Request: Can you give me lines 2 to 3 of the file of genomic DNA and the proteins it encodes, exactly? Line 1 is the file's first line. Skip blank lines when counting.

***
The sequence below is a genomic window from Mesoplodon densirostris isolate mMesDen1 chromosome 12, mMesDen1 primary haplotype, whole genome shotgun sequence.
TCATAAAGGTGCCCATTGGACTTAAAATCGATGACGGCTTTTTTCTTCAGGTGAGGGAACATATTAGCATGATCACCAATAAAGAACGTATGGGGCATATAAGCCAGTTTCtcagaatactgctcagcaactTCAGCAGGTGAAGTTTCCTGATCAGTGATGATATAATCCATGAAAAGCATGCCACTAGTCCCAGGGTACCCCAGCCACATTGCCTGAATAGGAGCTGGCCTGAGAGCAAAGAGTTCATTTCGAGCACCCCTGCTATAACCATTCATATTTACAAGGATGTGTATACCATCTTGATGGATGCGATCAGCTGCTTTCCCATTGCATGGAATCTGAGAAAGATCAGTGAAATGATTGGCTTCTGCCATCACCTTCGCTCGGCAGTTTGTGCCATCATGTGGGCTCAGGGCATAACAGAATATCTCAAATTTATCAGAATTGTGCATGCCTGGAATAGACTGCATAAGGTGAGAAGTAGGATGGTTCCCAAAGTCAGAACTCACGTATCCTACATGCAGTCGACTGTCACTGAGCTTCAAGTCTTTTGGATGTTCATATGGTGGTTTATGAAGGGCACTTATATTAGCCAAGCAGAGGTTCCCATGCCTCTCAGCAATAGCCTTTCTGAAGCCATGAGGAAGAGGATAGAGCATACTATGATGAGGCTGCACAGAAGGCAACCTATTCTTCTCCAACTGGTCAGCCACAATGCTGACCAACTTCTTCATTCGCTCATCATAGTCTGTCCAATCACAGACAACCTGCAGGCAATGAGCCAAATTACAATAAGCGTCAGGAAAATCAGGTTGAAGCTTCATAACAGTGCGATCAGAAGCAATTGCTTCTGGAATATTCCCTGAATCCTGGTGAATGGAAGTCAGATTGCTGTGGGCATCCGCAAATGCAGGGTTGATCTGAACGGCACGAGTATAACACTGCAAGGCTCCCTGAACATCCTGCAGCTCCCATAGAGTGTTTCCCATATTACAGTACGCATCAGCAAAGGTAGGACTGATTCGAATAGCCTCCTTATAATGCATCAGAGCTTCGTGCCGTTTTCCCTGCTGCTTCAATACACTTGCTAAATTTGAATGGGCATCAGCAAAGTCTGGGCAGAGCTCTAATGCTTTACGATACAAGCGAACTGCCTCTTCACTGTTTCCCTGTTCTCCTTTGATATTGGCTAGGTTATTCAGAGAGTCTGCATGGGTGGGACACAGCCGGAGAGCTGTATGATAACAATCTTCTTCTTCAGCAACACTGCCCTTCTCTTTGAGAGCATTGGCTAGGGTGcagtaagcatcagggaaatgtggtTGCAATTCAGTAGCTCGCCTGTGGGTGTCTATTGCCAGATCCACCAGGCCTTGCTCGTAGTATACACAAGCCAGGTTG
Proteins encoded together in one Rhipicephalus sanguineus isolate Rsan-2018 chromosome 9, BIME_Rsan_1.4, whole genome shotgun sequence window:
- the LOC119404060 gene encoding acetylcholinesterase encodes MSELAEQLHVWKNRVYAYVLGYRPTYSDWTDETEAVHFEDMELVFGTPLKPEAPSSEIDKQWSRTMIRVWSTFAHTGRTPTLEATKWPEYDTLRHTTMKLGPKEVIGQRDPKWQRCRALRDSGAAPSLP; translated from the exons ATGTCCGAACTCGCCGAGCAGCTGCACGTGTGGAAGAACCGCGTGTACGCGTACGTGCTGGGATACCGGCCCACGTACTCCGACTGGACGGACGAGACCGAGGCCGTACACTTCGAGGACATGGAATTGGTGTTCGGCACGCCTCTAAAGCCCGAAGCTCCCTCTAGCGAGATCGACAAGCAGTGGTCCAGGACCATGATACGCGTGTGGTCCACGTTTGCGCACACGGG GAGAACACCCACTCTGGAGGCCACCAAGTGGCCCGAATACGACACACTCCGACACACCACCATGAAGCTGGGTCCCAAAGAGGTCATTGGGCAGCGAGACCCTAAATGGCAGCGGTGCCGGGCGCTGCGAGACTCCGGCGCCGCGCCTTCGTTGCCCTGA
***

TCATAAAGGTGCCCATTGGACTTAAAATCGATGACGGCTTTTTTCTTCAGGTGAGGGAACATATTAGCATGATCACCAATAAAGAACGTATGGGGCATATAAGCCAGTTTCtcagaatactgctcagcaactTCAGCAGGTGAAGTTTCCTGATCAGTGATGATATAATCCATGAAAAGCATGCCACTAGTCCCAGGGTACCCCAGCCACATTGCCTGAATAGGAGCTGGCCTGAGAGCAAAGAGTTCATTTCGAGCACCCCTGCTATAACCATTCATATTTACAAGGATGTGTATACCATCTTGATGGATGCGATCAGCTGCTTTCCCATTGCATGGAATCTGAGAAAGATCAGTGAAATGATTGGCTTCTGCCATCACCTTCGCTCGGCAGTTTGTGCCATCATGTGGGCTCAGGGCATAACAGAATATCTCAAATTTATCAGAATTGTGCATGCCTGGAATAGACTGCATAAGGTGAGAAGTAGGATGGTTCCCAAAGTCAGAACTCACGTATCCTACATGCAGTCGACTGTCACTGAGCTTCAAGTCTTTTGGATGTTCATATGGTGGTTTATGAAGGGCACTTATATTAGCCAAGCAGAGGTTCCCATGCCTCTCAGCAATAGCCTTTCTGAAGCCATGAGGAAGAGGATAGAGCATACTATGATGAGGCTGCACAGAAGGCAACCTATTCTTCTCCAACTGGTCAGCCACAATGCTGACCAACTTCTTCATTCGCTCATCATAGTCTGTCCAATCACAGACAACCTGCAGGCAATGAGCCAAATTACAATAAGCGTCAGGAAAATCAGGTTGAAGCTTCATAACAGTGCGATCAGAAGCAATTGCTTCTGGAATATTCCCTGAATCCTGGTGAATGGAAGTCAGATTGCTGTGGGCATCCGCAAATGCAGGGTTGATCTGAACGGCACGAGTATAACACTGCAAGGCTCCCTGAACATCCTGCAGCTCCCATAGAGTGTTTCCCATATTACAGTACGCATCAGCAAAGGTAGGACTGATTCGAATAGCCTCCTTATAATGCATCAGAGCTTCGTGCCGTTTTCCCTGCTGCTTCAATACACTTGCTAAATTTGAATGGGCATCAGCAAAGTCTGGGCAGAGCTCTAATGCTTTACGATACAAGCGAACTGCCTCTTCACTGTTTCCCTGTTCTCCTTTGATATTGGCTAGGTTATTCAGAGAGTCTGCATGGGTGGGACACAGCCGGAGAGCTGTATGATAACAATCTTCTTCTTCAGCAACACTGCCCTTCTCTTTGAGAGCATTGGCTAGGGTGcagtaagcatcagggaaatgtggtTGCAATTCAGTAGCTCGCCTGTGGGTGTCTATTGCCAGATCCACCAGGCCTTGCTCGTAGTATACACAAGCCAGGTTG
Proteins encoded together in one Rhipicephalus sanguineus isolate Rsan-2018 chromosome 9, BIME_Rsan_1.4, whole genome shotgun sequence window: